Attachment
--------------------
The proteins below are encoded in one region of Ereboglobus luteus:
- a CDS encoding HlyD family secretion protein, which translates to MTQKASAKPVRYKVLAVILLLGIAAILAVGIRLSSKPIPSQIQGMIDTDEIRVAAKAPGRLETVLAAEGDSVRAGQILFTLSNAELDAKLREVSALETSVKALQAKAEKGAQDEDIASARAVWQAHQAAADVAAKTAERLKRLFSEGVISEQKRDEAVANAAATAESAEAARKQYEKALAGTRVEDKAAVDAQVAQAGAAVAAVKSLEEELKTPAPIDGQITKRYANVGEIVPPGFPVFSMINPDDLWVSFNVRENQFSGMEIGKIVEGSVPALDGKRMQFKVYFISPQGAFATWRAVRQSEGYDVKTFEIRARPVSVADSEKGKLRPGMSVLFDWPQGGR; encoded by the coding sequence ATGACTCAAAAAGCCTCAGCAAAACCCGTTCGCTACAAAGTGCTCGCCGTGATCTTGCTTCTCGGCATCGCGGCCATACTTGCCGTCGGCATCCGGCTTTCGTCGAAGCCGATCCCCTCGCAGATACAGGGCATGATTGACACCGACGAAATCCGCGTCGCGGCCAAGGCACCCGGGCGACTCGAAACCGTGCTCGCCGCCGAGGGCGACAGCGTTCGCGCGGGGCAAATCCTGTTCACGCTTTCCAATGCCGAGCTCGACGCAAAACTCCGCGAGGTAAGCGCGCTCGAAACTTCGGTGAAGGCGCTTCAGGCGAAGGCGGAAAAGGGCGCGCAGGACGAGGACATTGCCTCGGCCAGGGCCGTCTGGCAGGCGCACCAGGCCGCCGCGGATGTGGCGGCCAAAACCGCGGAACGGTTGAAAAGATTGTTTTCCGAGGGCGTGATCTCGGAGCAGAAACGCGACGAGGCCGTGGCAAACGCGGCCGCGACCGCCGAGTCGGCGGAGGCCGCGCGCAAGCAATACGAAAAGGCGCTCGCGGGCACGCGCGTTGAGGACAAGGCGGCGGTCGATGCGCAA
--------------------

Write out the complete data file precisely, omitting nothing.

The proteins below are encoded in one region of Ereboglobus luteus:
- a CDS encoding HlyD family secretion protein, which translates to MTQKASAKPVRYKVLAVILLLGIAAILAVGIRLSSKPIPSQIQGMIDTDEIRVAAKAPGRLETVLAAEGDSVRAGQILFTLSNAELDAKLREVSALETSVKALQAKAEKGAQDEDIASARAVWQAHQAAADVAAKTAERLKRLFSEGVISEQKRDEAVANAAATAESAEAARKQYEKALAGTRVEDKAAVDAQVAQAGAAVAAVKSLEEELKTPAPIDGQITKRYANVGEIVPPGFPVFSMINPDDLWVSFNVRENQFSGMEIGKIVEGSVPALDGKRMQFKVYFISPQGAFATWRAVRQSEGYDVKTFEIRARPVSVADSEKGKLRPGMSVLFDWPQGGR; encoded by the coding sequence ATGACTCAAAAAGCCTCAGCAAAACCCGTTCGCTACAAAGTGCTCGCCGTGATCTTGCTTCTCGGCATCGCGGCCATACTTGCCGTCGGCATCCGGCTTTCGTCGAAGCCGATCCCCTCGCAGATACAGGGCATGATTGACACCGACGAAATCCGCGTCGCGGCCAAGGCACCCGGGCGACTCGAAACCGTGCTCGCCGCCGAGGGCGACAGCGTTCGCGCGGGGCAAATCCTGTTCACGCTTTCCAATGCCGAGCTCGACGCAAAACTCCGCGAGGTAAGCGCGCTCGAAACTTCGGTGAAGGCGCTTCAGGCGAAGGCGGAAAAGGGCGCGCAGGACGAGGACATTGCCTCGGCCAGGGCCGTCTGGCAGGCGCACCAGGCCGCCGCGGATGTGGCGGCCAAAACCGCGGAACGGTTGAAAAGATTGTTTTCCGAGGGCGTGATCTCGGAGCAGAAACGCGACGAGGCCGTGGCAAACGCGGCCGCGACCGCCGAGTCGGCGGAGGCCGCGCGCAAGCAATACGAAAAGGCGCTCGCGGGCACGCGCGTTGAGGACAAGGCGGCGGTCGATGCGCAA